Blood cancer researchers unite to overcome challenges of COVID-19

Cancer research funds are being reallocated to COVID-19 studies, testing and treatment, and stalling the momentum of blood cancer research.

The Leukemia and Lymphoma Society of Canada 3 minute read November 13, 2020

Leading experts from across the country are putting on a united front to help restart the stalled momentum of cancer research in Canada.

Dr. Florian Kuchenbauer, a clinician and blood cancer researcher in British Columbia is leading a newly formed Researcher Super Team – a group of scientists that have come together to help raise funds and advocate for the critical need to support blood cancer research.

With no end in sight, the pandemic has shut down more than 600 cancer research trials as the country went into lockdown, and researchers have yet to return to their labs and resume work at full capacity. Cancer research funds are being reallocated to COVID-19 studies, testing and treatment, and stalling the momentum of blood cancer research.

The Leukemia & Lymphoma Society of Canada – the single largest health agency dedicated to all blood cancers and a major funder of blood cancer research in the country is urging Canadians to support scientists who are fighting for an opportunity to advance existing research and develop new therapies.

“We stand with Canada’s blood cancer research community and applaud their unprecedented decision to raise funds for blood cancer cures and people affected by the disease,” says Alicia Talarico, LLSC president. “We are at a pivotal moment in our mission to conquer blood cancers and while it is true that COVID-19 has slowed us down, it cannot stop our progress unless we let it.”

Dr. Kuchenbauer and other scientists who are part of the Researcher Super Team are leading experts in the field with active studies that aim to prevent, detect and treat blood cancers. Funds raised through the Research Super Team will contribute to The Leukemia & Lymphoma Society of Canada’s annual flagship event, Light The Night Walk, which generates the lion’s share of funding for blood cancer research and community programs. Last year, thanks to fundraisers and donors across the country, Light the Night raised over $6.6 million. While Canadians will not be walking together this year due to COVID-19, Light The Night Fundraising Teams are actively working to raise money for research and community services. To celebrate their achievements, honour community heroes and remember loves ones lost, LLSC will host a national Light The Night broadcast event on October 24, 2020.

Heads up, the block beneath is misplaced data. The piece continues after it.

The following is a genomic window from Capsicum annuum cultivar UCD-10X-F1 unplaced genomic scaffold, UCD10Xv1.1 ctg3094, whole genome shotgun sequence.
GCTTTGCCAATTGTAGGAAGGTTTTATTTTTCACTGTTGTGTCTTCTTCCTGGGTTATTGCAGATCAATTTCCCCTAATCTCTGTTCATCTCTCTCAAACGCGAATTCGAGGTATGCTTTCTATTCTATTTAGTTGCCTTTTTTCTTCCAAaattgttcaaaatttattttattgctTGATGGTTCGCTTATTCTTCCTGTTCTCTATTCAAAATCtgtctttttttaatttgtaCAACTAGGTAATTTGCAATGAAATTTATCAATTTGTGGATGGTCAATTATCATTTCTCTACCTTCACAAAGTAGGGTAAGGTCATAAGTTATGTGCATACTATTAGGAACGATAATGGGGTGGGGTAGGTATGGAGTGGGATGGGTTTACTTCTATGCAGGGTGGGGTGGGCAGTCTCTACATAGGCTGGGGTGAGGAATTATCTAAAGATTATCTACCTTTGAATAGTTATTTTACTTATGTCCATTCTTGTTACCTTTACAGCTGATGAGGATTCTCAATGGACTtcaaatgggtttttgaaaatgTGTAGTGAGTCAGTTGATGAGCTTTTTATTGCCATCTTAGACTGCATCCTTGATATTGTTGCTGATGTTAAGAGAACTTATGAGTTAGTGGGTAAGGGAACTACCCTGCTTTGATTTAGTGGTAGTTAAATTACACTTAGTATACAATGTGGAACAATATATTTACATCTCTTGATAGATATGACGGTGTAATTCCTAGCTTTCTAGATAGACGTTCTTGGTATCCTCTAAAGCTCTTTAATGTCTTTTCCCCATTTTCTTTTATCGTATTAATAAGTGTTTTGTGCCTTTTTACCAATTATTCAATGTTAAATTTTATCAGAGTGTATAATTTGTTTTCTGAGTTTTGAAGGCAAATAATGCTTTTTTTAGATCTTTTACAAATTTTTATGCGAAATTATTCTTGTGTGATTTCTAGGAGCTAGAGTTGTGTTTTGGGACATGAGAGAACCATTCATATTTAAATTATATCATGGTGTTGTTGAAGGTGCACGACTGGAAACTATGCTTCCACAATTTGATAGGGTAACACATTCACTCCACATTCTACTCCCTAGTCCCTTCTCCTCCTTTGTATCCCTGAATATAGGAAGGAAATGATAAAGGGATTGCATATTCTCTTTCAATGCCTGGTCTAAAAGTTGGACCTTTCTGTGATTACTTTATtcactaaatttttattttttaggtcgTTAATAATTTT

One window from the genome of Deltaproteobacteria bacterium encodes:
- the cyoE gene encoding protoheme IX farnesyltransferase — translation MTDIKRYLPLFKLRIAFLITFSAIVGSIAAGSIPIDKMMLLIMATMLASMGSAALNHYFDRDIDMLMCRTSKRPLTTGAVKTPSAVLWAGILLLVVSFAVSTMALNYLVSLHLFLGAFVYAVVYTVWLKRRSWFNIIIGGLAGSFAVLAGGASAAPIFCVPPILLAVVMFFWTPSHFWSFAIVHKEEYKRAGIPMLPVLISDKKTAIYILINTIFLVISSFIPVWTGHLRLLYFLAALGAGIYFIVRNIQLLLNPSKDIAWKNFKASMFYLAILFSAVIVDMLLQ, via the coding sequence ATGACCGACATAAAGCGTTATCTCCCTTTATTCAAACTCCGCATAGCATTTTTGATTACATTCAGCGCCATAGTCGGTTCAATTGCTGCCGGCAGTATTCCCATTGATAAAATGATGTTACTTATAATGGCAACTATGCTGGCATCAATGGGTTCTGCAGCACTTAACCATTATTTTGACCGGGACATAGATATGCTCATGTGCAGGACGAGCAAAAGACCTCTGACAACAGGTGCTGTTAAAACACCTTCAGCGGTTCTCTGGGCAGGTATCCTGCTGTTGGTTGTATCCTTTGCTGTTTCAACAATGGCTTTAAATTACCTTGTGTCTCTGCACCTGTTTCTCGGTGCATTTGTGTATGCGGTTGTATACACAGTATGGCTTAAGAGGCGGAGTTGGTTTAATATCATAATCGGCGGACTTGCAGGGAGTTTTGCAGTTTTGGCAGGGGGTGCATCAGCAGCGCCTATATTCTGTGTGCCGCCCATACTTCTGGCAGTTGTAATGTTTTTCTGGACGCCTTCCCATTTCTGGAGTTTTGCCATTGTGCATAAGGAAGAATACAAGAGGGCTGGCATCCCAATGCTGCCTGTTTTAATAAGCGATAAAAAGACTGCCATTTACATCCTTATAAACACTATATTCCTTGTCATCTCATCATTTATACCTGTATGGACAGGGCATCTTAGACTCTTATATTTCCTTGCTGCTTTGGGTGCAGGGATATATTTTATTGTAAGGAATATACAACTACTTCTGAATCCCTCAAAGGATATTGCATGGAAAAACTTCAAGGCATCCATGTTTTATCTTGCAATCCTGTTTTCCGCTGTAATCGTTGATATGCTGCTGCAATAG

“The pandemic will eventually pass, but blood cancers will stay,” says Kuchenbauer. “Our goal is to overcome the challenges of the COVID-19 pandemic for patients, clinicians and researchers alike and elevate blood cancer research to the next level. Canadians deserve the best and most modern treatment for blood cancers with no ifs, ands or buts.”

The Leukemia & Lymphoma Society of Canada has a long-standing history of funding cancer research that began in 1955 when five Toronto women concerned about the lack of blood cancer research began fundraising. Since 2000, LLSC has invested more than $40 million in research to better understand the underlying causes of the disease, develop better therapies, and save more lives. Because of research, survival rates for those diagnosed with a blood cancer have doubled, tripled and in some cases, quadrupled since 1960.

Dr. Sabine Mai in Manitoba, Dr. Trang Hoang and Dr. Guy Sauvageau in Quebec, Dr. Gilles Robichaud in New Brunswick, Dr. Mani Larijani in British Columbia and Dr. Fabio Contu in Manitoba have joined the Research Super Team to help restart the stalled momentum of cancer research, accelerate treatments and improve outcomes for so many Canadians. To learn more about the Researcher Super Team, visit